It is not known if the reaction only occurs in women, since men were not included as part of the experiment.
A common reaction in women is to want to “gobble up” a baby that has been placed in their arms, even if it is not their own. New research reveals that this reaction could have biological underpinnings related to maternal functions. For the very first time, an international team of researchers has discovered evidence of the phenomenon within the neural networks associated with rewards.
“The olfactory — thus non-verbal and non-visual — chemical signals for communication between mother and child are intense,” explains Johannes Frasnelli, a postdoctoral researcher and lecturer at the University of Montreal’s Department of Psychology. “What we have shown for the first time is that the odor of newborns, which is part of these signals, activates the neurological reward circuit in mothers. These circuits may especially be activated when you eat while being very hungry, but also in a craving addict receiving his drug. It is in fact the sating of desire.”
For the experiment, researchers used two groups of 15 women and presented each with the odor of other people’s newborns while conducting brain imaging tests. The first group contained women who had given birth 3 to 6 weeks prior to the experiment, while the other group contained women who had never given birth before. All women were non-smokers. The odors of the newborns were collected from pajamas two days after birth.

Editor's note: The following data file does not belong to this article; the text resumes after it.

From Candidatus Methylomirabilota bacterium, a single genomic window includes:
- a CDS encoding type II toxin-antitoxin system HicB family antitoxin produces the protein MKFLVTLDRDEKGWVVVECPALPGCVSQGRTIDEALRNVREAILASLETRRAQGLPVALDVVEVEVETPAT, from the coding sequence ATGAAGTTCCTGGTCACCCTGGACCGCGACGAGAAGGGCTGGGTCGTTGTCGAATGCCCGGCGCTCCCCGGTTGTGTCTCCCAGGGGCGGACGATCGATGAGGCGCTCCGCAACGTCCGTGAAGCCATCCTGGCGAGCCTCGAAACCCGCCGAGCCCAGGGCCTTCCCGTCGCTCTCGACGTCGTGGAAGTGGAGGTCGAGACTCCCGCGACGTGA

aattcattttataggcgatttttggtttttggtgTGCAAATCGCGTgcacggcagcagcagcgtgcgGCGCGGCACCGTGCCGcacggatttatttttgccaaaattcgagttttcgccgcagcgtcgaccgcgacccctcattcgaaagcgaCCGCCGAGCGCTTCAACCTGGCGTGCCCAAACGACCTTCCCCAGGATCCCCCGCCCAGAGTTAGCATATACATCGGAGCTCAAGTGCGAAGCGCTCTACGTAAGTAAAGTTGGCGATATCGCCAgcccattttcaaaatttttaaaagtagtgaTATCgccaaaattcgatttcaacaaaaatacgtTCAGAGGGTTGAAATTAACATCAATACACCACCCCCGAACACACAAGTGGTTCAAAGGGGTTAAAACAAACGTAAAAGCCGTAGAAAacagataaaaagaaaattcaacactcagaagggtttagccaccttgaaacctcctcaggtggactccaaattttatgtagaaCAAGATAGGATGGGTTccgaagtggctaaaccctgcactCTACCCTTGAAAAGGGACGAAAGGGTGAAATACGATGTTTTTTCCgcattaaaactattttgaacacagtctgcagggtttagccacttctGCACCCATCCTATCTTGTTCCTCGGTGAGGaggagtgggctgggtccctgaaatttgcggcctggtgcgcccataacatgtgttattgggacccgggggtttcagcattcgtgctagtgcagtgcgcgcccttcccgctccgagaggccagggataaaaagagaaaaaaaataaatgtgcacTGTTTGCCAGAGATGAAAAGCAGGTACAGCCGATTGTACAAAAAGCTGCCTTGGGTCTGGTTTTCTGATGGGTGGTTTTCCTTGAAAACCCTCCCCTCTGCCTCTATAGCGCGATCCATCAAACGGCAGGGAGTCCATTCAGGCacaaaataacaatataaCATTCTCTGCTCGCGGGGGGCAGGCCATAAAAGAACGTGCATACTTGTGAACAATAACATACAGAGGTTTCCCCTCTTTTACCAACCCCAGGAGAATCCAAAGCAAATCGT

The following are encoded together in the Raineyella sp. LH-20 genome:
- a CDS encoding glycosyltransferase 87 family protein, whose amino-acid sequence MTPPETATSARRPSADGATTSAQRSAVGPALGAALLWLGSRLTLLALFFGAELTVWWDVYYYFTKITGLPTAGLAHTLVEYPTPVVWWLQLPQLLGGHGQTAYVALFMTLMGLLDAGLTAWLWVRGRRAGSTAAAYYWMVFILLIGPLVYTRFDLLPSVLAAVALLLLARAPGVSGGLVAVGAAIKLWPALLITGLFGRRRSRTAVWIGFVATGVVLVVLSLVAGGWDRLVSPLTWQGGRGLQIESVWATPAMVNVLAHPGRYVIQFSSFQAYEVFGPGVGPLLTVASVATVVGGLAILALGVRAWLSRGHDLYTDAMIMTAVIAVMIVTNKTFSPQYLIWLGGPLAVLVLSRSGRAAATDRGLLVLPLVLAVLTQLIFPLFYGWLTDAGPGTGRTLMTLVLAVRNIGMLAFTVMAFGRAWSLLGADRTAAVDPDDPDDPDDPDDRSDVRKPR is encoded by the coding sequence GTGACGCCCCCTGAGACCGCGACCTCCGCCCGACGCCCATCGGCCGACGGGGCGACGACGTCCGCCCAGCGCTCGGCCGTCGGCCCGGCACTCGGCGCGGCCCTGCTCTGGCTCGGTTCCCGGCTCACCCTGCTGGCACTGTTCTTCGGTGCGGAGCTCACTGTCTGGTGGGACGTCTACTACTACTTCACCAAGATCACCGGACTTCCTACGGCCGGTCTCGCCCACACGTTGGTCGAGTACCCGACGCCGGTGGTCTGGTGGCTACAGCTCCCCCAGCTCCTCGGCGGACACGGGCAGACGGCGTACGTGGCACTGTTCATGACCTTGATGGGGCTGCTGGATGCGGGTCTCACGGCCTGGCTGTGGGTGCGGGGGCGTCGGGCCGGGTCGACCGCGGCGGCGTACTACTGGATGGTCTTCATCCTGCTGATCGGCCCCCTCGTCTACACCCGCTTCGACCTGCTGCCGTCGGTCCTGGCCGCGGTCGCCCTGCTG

Although both groups perceived the newborn odor with the same intensity, brain imaging tests showed greater activation in the dopaminergic system of the caudate nucleus in the women who had given birth compared to those who had not.
“This structure plays a role in reward learning,” explains Frasnelli. “And dopamine is the primary neurotransmitter in the neural reward circuit.”
“This circuit makes us desire certain foods and causes addiction to tobacco and other drugs,” says the researcher. “Not all odors trigger this reaction. Only those associated with reward, such as food or satisfying a desire, cause this activation.”
The results of this research show that the odor of newborns does play a role in the development of motivational and emotional responses between mother and child by eliciting maternal functions like breastfeeding and protection. The bond between mother and child is part of the maternal love feeling and a product of evolution through natural selection in an environment where a bond is essential for newborn survival.
However, this experiment did not determine if the greater activation of the dopaminergic system was due to organic response related to childbirth or was a consequence of the olfactory experience developed by mothers with their own babies. It is also not known if the reaction only occurs in women, since men were not included as part of the experiment.